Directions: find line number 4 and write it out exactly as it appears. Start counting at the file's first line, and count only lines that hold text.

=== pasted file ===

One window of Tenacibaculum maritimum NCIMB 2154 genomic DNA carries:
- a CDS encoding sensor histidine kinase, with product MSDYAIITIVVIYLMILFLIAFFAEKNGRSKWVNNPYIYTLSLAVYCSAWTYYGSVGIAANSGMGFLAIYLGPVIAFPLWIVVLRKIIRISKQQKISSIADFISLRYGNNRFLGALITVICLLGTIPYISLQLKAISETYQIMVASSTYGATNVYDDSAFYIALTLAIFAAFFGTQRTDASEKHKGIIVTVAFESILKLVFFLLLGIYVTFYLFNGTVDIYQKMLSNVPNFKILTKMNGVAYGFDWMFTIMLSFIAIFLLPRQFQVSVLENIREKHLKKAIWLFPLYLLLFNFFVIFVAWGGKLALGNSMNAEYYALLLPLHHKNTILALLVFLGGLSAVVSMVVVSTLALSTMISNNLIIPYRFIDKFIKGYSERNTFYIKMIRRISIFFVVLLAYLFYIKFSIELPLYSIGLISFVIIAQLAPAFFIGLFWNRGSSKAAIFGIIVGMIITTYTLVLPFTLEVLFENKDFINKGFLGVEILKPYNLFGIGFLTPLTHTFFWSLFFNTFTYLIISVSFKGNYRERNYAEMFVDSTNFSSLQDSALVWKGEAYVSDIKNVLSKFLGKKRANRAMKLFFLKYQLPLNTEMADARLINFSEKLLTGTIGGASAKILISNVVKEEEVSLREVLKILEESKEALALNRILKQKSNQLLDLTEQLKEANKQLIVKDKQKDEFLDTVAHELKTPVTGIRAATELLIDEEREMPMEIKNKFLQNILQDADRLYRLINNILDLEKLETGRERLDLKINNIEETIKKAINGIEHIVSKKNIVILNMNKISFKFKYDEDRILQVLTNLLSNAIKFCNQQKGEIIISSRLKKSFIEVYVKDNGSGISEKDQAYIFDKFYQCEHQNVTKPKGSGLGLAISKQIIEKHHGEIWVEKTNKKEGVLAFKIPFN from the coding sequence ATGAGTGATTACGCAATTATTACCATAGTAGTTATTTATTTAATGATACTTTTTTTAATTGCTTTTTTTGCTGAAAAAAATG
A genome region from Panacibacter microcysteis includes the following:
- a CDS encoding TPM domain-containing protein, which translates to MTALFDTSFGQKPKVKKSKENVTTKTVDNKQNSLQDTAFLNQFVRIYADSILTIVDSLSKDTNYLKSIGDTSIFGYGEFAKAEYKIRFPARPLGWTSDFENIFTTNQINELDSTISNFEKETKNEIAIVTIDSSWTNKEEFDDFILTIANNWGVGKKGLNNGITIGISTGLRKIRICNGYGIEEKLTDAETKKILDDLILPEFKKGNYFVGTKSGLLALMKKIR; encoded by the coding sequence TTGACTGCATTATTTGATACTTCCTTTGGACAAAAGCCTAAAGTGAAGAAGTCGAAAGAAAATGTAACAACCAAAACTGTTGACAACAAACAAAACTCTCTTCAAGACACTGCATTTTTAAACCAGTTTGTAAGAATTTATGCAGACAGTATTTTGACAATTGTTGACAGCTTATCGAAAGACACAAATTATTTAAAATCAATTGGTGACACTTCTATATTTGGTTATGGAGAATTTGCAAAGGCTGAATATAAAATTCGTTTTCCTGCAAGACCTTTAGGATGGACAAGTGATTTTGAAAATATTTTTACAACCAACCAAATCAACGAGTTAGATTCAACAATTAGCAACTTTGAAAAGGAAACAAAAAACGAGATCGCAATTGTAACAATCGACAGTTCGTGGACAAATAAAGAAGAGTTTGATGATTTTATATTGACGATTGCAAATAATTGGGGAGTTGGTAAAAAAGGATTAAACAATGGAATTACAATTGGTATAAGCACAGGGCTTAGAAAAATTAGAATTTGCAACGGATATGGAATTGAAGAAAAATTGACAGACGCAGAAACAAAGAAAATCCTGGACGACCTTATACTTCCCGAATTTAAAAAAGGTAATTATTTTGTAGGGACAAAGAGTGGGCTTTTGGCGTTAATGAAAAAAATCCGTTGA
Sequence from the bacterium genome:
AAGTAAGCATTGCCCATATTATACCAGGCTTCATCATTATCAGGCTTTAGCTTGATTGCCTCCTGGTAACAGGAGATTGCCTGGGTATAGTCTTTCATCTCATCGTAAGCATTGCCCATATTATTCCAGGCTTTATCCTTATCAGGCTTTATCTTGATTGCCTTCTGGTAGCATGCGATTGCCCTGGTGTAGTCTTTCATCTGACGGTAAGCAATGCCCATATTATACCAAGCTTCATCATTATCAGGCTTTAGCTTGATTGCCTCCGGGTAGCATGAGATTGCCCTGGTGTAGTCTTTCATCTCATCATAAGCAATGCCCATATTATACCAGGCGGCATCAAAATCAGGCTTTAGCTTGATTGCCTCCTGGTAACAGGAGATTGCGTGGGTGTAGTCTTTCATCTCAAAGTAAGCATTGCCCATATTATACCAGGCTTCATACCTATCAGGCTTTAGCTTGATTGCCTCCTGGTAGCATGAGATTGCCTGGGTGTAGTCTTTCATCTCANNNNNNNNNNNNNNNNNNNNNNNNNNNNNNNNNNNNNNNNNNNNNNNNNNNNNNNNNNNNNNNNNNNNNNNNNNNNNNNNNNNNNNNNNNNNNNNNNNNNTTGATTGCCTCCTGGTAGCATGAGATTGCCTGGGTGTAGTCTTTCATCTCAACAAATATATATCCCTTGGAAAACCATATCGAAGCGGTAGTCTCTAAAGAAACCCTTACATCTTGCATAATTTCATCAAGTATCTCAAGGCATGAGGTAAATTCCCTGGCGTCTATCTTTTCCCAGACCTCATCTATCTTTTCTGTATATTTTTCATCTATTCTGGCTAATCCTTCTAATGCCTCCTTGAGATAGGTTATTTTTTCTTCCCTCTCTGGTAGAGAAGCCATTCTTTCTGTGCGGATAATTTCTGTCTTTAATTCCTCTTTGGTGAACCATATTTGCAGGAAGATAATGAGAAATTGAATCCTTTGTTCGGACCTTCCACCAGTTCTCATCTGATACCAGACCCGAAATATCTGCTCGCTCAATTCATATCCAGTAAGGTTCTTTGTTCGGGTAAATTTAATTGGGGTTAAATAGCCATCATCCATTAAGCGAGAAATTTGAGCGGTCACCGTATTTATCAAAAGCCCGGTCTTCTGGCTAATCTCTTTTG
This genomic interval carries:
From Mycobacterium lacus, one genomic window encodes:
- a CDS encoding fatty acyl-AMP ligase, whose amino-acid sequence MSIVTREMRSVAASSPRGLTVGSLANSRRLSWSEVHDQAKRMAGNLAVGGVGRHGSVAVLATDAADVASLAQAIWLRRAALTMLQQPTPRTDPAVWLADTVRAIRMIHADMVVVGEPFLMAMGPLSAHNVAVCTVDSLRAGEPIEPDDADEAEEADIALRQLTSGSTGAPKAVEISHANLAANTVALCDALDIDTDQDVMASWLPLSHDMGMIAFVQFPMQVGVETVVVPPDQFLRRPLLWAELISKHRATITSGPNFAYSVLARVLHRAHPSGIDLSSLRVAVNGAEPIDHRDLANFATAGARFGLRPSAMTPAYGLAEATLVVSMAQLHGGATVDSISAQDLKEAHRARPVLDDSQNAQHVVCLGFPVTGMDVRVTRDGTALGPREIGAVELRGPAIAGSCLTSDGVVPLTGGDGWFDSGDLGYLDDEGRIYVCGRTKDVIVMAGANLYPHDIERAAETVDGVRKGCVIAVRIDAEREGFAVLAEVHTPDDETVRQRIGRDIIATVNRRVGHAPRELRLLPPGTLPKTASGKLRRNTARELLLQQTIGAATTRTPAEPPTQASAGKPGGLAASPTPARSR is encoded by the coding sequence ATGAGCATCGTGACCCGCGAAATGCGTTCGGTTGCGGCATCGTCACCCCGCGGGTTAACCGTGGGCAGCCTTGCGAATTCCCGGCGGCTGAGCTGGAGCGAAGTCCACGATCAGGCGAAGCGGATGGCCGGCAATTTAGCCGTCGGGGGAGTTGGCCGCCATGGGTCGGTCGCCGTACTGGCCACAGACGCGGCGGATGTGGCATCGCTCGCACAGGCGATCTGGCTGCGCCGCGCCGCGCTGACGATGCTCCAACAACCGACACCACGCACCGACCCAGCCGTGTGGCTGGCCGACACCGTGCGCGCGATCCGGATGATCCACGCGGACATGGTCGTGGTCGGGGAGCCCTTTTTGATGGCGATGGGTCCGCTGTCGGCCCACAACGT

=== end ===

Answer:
- a CDS encoding TPM domain-containing protein, which translates to MTALFDTSFGQKPKVKKSKENVTTKTVDNKQNSLQDTAFLNQFVRIYADSILTIVDSLSKDTNYLKSIGDTSIFGYGEFAKAEYKIRFPARPLGWTSDFENIFTTNQINELDSTISNFEKETKNEIAIVTIDSSWTNKEEFDDFILTIANNWGVGKKGLNNGITIGISTGLRKIRICNGYGIEEKLTDAETKKILDDLILPEFKKGNYFVGTKSGLLALMKKIR; encoded by the coding sequence TTGACTGCATTATTTGATACTTCCTTTGGACAAAAGCCTAAAGTGAAGAAGTCGAAAGAAAATGTAACAACCAAAACTGTTGACAACAAACAAAACTCTCTTCAAGACACTGCATTTTTAAACCAGTTTGTAAGAATTTATGCAGACAGTATTTTGACAATTGTTGACAGCTTATCGAAAGACACAAATTATTTAAAATCAATTGGTGACACTTCTATATTTGGTTATGGAGAATTTGCAAAGGCTGAATATAAAATTCGTTTTCCTGCAAGACCTTTAGGATGGACAAGTGATTTTGAAAATATTTTTACAACCAACCAAATCAACGAGTTAGATTCAACAATTAGCAACTTTGAAAAGGAAACAAAAAACGAGATCGCAATTGTAACAATCGACAGTTCGTGGACAAATAAAGAAGAGTTTGATGATTTTATATTGACGATTGCAAATAATTGGGGAGTTGGTAAAAAAGGATTAAACAATGGAATTACAATTGGTATAAGCACAGGGCTTAGAAAAATTAGAATTTGCAACGGATATGGAATTGAAGAAAAATTGACAGACGCAGAAACAAAGAAAATCCTGGACGACCTTATACTTCCCGAATTTAAAAAAGGTAATTATTTTGTAGGGACAAAGAGTGGGCTTTTGGCGTTAATGAAAAAAATCCGTTGA